Stakeholders granted Amcu mining pact extension: Motlanthe

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“They [AMCU] requested to be afforded time to take the framework to their members so that they can get proper mandate to sign. We felt we should afford them that opportunity but the rest of the stakeholders signed,” said Motlanthe.

Several chief executives of mining companies on Wednesday signed the government-brokered stability pact aimed at defusing tensions in the mining sector ahead of tough wage talks.

Stakeholders included the Association of Mineworkers and Construction Union (Amcu)’s rival, the National Union of Mineworkers (NUM), Federation of Unions of South Africa, Chamber of Mines and Cosatu.

Only Amcu used its veto power against the peace accord at a signing ceremony held at the Presidential Guesthouse in Pretoria.

The government’s point-man on the mining crisis said allowing the union more time to consult does not mean that they have been given preferential treatment. He said stakeholders jointly agreed to extend their signing period on the basis that civic organisations use different operating systems.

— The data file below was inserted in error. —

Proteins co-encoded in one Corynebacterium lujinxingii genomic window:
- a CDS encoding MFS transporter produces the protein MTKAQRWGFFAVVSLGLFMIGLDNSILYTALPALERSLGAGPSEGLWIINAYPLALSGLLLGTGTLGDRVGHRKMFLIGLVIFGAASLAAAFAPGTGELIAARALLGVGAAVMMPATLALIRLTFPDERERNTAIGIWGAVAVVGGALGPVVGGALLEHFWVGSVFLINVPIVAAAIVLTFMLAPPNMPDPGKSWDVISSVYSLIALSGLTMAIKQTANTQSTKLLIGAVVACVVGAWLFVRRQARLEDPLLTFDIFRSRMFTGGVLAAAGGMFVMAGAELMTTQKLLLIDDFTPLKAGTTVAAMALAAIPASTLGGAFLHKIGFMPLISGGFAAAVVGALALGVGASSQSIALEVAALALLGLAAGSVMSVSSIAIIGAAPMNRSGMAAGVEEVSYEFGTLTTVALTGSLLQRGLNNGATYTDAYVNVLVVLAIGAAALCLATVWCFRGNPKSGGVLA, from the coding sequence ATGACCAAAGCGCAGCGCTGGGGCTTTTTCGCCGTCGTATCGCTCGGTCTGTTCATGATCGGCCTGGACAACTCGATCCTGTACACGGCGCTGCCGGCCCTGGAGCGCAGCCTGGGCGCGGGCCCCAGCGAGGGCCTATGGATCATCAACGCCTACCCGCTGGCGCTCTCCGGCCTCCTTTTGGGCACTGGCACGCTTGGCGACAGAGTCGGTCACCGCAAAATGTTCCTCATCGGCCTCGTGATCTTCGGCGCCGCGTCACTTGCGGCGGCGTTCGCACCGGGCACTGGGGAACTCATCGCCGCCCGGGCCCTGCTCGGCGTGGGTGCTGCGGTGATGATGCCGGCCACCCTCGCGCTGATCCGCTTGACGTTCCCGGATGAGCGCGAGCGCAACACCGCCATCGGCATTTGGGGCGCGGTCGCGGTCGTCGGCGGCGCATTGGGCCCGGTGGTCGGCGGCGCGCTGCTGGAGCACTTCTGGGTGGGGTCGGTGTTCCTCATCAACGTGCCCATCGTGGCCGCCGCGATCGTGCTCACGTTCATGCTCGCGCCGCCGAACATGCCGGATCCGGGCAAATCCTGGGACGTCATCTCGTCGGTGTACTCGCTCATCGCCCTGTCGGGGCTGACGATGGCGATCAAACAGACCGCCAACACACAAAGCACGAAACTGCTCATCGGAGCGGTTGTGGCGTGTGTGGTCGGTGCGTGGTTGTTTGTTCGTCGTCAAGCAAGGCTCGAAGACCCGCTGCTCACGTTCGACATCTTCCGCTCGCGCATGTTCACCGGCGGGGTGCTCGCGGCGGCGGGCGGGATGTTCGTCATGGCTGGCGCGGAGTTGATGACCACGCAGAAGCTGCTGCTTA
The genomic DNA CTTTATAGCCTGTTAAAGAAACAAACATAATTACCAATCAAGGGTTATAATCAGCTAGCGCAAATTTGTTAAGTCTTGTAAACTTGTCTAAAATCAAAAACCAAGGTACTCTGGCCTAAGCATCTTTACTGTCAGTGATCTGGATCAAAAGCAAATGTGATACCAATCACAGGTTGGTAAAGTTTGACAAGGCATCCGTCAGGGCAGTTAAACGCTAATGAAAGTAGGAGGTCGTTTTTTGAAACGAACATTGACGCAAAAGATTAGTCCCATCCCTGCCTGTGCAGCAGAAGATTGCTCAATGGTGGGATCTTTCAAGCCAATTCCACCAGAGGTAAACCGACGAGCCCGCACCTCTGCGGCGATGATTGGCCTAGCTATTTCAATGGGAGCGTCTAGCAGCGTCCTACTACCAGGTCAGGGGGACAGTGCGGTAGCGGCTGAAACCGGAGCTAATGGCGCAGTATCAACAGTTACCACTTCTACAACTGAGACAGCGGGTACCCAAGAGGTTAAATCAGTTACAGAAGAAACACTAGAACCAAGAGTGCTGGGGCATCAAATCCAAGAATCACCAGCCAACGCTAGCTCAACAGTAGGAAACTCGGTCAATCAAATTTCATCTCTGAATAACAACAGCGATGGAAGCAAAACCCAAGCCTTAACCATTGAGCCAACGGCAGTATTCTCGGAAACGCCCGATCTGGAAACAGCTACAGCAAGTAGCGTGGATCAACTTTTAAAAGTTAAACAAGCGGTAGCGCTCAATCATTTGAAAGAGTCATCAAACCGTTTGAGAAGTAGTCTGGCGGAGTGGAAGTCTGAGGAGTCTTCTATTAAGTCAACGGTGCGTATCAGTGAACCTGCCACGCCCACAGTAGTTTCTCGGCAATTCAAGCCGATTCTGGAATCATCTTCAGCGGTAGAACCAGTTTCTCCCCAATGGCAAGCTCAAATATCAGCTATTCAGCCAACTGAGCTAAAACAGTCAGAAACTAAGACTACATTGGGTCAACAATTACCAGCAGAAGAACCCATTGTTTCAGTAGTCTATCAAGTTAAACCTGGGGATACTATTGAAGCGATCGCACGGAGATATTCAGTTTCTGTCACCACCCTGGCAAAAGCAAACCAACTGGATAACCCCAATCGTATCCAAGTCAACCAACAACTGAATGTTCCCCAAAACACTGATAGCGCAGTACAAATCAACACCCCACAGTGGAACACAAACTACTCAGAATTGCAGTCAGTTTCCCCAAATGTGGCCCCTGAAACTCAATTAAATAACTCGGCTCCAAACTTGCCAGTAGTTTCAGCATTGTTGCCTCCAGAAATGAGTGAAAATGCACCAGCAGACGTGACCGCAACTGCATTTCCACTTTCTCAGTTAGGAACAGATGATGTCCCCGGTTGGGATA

“So far there’s nobody who’s getting special treatment, we treat everybody the same way. All stakeholders are important, and Amcu included, that is why stakeholders agreed. It’s by agreement that we afforded them the opportunity because, remember, the experience and capacity is not equal across the board. It might happen that for them their growth has been exponential so I don’t think it’s something to be concerned about if they need a bit of time,” the Deputy President said.

Motlanthe said investors are not keen on domestic issues aimed at defusing tensions in the mining sector but are fundamentally concerned about the markets’ stability, certainty and respect for statutory laws.

“Investors don’t look at this kind of development because what they want to see is the implementation in practice, and in concrete terms, that there’s stability, certainty and the rule of law is adhered to,” he added.

President Jacob Zuma assigned his deputy to lead talks between the unions and mining representatives after a spate of wildcat strikes where violence rocked the country’s platinum belt a few months ago.